A Little Election Day MUD-Slinging in Spring

A LITTLE ELECTION DAY MUD-SLINGING IN SPRING A $58 million bond measure to reimburse developer DR Horton for utility and road construction on 400 soon-to-be-developed acres just south of The Woodlands and east of Gosling Rd. is expected to pass in today’s election by a mere 2 votes. The couple expected to account for the winning margin just moved into the area in a trailer they’ve parked in a clearing. And, yeah, they’ll be the only people allowed to vote on the measure. Does this sound like a strange picture in an elective democracy? It’s the normal course of events for establishing municipal utility districts on empty land. 659 MUDs are currently active in the Houston area; since 2009, 88 new ones have been established statewide. [Houston Chronicle] Photo of Willow and Spring Creeks: Northampton MUD

13 Comment

  • MUD’s are a development vehicle designed to encourage development without stressing local government and existing tax bases.

    Originally, Houston grew buy allowing a MUD to develop. The MUD would pay off it’s bond debt, then Houston would annex it.

    Years ago, the annexation part stopped because of two situations. One was the fiasco of annexing the Clear Lake area and Kingwood. The other is that there is no benefit for the city of Houston from a revenue side to annex MUD’s anymore.

    If you want to full history of MUD’s, there is a book called “Metes and Bounds” that explains all of it.

  • SOP…I did work for The Woodlands Corp. back in the early 90’s in a brand new neighborhood with 2 homes that were “MUD District Homes”. The area was in a brand new Village called Alden Bridge back in the day. There were no streets, although the street had been cleared for what became Morning Cloud Circle in front of these homes. There was no water or sewer service for these 2 brand new homes just west of the Bear Branch tributary off Research Forest Dr. Both of these brand new homes shared a water well and had septic systems at the time.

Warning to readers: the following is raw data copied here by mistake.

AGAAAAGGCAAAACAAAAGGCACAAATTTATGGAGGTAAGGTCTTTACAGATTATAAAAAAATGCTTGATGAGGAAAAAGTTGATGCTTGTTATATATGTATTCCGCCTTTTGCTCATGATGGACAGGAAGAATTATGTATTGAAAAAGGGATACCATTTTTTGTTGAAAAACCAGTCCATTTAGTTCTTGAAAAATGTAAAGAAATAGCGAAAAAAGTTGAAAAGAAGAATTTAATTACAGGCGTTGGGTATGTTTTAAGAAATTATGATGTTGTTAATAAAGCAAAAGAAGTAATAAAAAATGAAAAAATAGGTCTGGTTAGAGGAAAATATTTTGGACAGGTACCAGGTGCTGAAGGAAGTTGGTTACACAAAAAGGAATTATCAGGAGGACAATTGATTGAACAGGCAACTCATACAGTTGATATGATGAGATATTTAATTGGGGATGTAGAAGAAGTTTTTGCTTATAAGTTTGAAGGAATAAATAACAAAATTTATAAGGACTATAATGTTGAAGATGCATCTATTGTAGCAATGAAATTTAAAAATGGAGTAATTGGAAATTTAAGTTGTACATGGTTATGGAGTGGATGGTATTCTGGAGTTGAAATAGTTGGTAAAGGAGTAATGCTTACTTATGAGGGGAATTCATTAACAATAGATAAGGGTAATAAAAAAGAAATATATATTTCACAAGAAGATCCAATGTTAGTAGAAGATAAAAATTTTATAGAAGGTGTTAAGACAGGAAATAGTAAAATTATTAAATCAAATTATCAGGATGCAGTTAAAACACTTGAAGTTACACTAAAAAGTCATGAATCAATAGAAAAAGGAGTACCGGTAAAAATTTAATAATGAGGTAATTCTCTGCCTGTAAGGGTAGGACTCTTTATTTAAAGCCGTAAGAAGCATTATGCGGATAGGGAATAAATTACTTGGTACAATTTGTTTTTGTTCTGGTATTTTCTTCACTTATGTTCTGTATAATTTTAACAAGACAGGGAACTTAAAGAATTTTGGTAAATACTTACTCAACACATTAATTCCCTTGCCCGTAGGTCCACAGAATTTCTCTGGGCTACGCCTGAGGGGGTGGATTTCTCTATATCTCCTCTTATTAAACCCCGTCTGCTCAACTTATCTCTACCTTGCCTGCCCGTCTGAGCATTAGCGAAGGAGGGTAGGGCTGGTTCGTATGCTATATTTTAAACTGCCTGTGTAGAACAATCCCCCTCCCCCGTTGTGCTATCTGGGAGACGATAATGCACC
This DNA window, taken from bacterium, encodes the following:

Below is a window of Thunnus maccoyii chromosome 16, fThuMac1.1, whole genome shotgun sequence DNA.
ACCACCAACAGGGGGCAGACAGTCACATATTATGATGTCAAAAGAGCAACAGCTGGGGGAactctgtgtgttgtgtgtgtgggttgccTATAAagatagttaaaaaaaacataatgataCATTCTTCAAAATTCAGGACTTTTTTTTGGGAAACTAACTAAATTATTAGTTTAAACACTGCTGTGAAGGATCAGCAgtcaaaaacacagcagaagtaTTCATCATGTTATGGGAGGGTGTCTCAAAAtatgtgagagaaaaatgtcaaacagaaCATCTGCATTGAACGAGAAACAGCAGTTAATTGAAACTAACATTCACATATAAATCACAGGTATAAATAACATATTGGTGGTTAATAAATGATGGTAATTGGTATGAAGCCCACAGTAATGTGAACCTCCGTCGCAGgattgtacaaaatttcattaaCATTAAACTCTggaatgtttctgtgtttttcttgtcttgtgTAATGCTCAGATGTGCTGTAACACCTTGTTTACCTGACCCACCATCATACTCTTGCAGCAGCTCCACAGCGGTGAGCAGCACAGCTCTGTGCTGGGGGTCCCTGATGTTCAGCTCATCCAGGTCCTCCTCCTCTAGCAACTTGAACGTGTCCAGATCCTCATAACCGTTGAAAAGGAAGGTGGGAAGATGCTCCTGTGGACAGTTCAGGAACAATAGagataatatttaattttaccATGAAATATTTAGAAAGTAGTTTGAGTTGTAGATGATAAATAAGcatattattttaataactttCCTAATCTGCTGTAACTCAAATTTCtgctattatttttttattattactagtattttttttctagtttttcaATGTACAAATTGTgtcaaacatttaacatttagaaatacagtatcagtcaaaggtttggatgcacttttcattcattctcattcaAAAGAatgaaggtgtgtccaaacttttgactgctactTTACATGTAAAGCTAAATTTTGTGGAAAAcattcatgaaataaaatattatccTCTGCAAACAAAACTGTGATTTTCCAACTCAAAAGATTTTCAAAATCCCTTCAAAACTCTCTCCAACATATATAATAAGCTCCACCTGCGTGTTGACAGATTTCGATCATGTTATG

It was my understanding that the residents were employees of The Woodlands Corp and were renting cheap from The Woodlands Corp. and as well. They also were the only residents and voters in a proposed new MUD district. They also were the only voters to vote on the proposed setup of the new MUD district. They were hooked up to the utilities once the MUD district was established and utilites completed.
    There also used to be 2 small homes on Grogans Mill close to The Woodlands Pavilion that were also “MUD district homes” and I heard were also occupied by Woodlands Corp. employees. They also were the only residents in what became the Woodlands Town Center MUD districts. They were torn down years ago for apartments.

  • Welfare for the wealthy – again! We foot the bill.

  • @Michael, the only people footing the bill will be those who purchase property in the new development. Without the MUD’s, developers would have to recover their costs of required infrastructure (sewer and water, mostly) from buyers, which would make the properties prohibitively expensive. With the MUD, everyone is happy, generally.

  • Can’t tell if the comment by james was sarcastic, but the book that kjb is referring to is http://www.amazon.com/Growing-Metes-Bounds-Utility-Districts/dp/B001QHHC16/ref=sr_1_1?s=books&ie=UTF8&qid=1352268808&sr=1-1&keywords=growing+by+metes+and+bounds